Wednesday, June 14, 2017

Moving?

I am moving out of my current spot and getting a desk elsewhere in the building, according to Nurse Sally.  She seems nice.

I have endured three years in my current spot.  Three seems to be my limit for anything.

What she is calling a desk is one table in a large hallway.  Other people occupy other tables.  "My desk" is currently a repository of papers, binders, and boxes.

Part of the problem is that this table is adjacent to the nursing staffing people.  It will be too easy for them to be scrambling for coverage and find their solution in Nurse Enid, "who is just sitting there, doing nothing."  Unlike the other office nurses, I'm classified as a floor nurse.

Another issue is that I keep all of my current duties, plus extra as added by Nurse Sally.  Not sure when I get to sit at my new table/desk, which is nowhere near where I need to be to schedule appointments, procedures, and to do rounds with doctors.

The other issue is that someone, such as Nurse Fortune, could find out, flip out, claiming I'm getting a cushy deal, and file a complaint with our union.  Even though Nurse Sally seems nice, she is powerless against Nurse Fortune and the union.

I did some paperwork from the charts as requested.  When I handed it to Nurse Sally, she said to give it to her secretary.  Her secretary occupies one of the tables near my new table.

The secretary glared at me when I handed her the papers.  (I had the foresight and experience to make copies first.)  "Listen," she started, "Don't go thinking that you are going to make more work for me."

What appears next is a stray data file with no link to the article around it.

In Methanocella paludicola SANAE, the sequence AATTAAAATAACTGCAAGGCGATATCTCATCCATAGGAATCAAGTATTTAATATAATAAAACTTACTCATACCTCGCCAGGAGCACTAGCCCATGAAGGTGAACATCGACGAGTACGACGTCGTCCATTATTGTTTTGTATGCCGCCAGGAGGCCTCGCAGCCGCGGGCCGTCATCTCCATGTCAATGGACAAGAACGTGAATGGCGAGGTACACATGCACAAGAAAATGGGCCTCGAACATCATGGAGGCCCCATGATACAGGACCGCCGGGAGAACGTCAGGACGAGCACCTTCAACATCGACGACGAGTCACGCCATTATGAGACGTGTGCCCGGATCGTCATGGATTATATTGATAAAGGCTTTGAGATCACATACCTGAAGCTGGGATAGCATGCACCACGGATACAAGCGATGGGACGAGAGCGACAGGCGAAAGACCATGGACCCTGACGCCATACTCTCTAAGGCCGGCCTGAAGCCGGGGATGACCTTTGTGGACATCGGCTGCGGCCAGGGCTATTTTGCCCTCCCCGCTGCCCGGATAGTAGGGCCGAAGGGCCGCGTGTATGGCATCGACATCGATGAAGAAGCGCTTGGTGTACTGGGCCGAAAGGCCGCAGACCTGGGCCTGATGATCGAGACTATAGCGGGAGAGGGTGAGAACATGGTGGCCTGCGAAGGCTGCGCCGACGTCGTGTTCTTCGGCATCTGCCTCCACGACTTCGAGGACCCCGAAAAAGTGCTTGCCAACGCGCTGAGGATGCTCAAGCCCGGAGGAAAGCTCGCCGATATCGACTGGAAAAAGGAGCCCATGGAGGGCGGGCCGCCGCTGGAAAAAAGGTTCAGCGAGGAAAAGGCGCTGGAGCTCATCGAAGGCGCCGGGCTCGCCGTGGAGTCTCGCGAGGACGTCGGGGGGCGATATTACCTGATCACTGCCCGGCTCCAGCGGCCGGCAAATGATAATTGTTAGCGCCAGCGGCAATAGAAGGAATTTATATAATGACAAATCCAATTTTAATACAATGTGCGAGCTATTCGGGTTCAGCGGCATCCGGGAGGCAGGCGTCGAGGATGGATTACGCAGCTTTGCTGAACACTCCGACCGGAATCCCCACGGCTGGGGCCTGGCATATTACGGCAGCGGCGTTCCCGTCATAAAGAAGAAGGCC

"Sally told to research these issues and fill out these forms and give them to you," I explained.  "That was my assignment."

"Well," she huffed, "You could have said 'no'."

"Actually, I'm not in a position to refuse an assignment," I tried.

"So because you do whatever anyone tells you, now I have more work?" she sneered.  "Does that seem right to you?"

This is a hopeless cycle everywhere in this hospital.

"Take your own advice and refuse to do it," I told the secretary.

"I didn't ask you to tell me what to do, thank you very much," she snapped.  "Let's get that straight right now.  You don't tell me what to do.  You don't give me work.  You are not my supervisor.  Don't even speak to me.  Got it?"

I left and returned to my previous (or current?) work area.  There, I realized that no provisions were made for my addition to that department.  The "desk" I used varied from day to day and was a table or counter where I could spread out papers to work on them.  My supervisor and the other employees had cabinets dedicated to their personal stuff, while she told me that I could not keep anything in the office, including pens I needed to write with.

If people ask, I'll tell them that there was not enough work in my current department to justify two nurses, so I was reassigned.

I will not allow myself to get excited about this move because it may not happen.



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